Professor of School of Engineering, Design and Built Environment, Western Sydney University, Australia. His research interests cover Industry 4.0, Additive Manufacturing, Advanced Engineering Materials and Structures (Metals and Composites), Multi-scale Modelling of Materials and Structures, Metal Forming and Metal Surface Treatment.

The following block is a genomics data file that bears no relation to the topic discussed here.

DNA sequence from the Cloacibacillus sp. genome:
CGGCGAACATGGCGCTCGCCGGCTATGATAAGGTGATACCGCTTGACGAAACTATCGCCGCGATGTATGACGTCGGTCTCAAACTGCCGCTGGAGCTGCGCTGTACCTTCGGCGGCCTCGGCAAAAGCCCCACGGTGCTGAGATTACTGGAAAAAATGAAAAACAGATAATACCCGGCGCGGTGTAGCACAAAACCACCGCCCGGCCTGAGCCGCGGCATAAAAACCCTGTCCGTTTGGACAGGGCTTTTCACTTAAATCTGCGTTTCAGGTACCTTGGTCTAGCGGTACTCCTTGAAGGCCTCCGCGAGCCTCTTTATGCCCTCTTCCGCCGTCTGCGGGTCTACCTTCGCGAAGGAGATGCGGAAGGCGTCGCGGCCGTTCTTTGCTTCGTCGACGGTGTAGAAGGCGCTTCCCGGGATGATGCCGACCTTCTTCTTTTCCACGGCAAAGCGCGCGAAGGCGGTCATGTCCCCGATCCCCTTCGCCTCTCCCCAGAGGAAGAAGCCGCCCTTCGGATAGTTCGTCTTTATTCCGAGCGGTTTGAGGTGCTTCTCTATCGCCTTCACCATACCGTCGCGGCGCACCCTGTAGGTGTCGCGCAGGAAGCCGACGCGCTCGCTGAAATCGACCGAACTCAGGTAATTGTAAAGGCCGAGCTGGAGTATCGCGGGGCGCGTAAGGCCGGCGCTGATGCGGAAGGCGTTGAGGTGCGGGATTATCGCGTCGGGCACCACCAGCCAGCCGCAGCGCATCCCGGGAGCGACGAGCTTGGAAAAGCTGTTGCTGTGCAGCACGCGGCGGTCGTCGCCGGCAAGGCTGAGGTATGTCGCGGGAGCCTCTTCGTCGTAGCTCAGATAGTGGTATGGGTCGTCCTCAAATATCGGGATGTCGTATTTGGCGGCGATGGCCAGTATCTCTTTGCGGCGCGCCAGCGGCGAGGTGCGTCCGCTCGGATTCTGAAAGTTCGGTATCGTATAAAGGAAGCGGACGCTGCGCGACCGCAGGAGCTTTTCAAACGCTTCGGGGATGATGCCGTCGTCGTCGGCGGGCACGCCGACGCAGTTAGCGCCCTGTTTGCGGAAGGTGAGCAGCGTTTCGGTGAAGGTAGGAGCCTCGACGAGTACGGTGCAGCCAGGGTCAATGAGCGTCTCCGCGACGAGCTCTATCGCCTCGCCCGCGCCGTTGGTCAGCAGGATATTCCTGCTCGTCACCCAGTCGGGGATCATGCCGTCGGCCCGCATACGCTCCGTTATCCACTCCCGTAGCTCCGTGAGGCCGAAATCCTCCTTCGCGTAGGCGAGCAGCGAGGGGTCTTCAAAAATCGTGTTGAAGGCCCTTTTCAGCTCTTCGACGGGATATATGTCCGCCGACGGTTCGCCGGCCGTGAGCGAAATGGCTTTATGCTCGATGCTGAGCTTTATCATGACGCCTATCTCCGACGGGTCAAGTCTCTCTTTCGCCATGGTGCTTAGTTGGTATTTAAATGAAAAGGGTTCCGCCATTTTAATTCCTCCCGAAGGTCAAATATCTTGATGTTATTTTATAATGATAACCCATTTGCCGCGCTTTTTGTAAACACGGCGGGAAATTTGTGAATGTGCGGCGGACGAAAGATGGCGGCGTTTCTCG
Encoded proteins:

Abstract—Petroleum is a major pollutant that leads to climate change primarily through its combustion and the release of greenhouse gases, especially carbon dioxide. Although there is considerable interest in reducing our reliance on petroleum, to date there are limited, cost-effective alternatives to petroleum-based technologies. Petroleum leads to pollution in the oceans directly through oil spills and indirectly through the release of petroleum-based products such as plastics and tyre particles. More generally, oil spills jeopardise public health, pollute drinking water, destroy natural resources, and disrupt the economy. Oil spill response in the oceans must account for near real-time tracking of the movements of the oil to minimise damage and reduce the time for environmental recovery. However, oil patches appear on the water surface usually after the oil has been horizontally transported and vertically dispersed from an underwater source of a spill. Therefore, obtaining the 3-dimensional spatial distribution of the oil plume is critical for rapid and efficient oil spill response. Also, a non-contact method of investigation in the initial stages prior to response activities is desired in order to have as little influence on the plume as possible. In this paper, we present a set of scanning sonar tests, using a Ping360 sonar, which were conducted in Lake Barrington, Tasmania, Australia. We tested two types of relatively environmentally-friendly proxies to model patchy plumes of oil droplets. Based on the field experimental results, a method of real-time analysis of the in-situ sonar records is presented and it is shown, in simulation, how this approach can be used by an AUV to delineate an oil plume.
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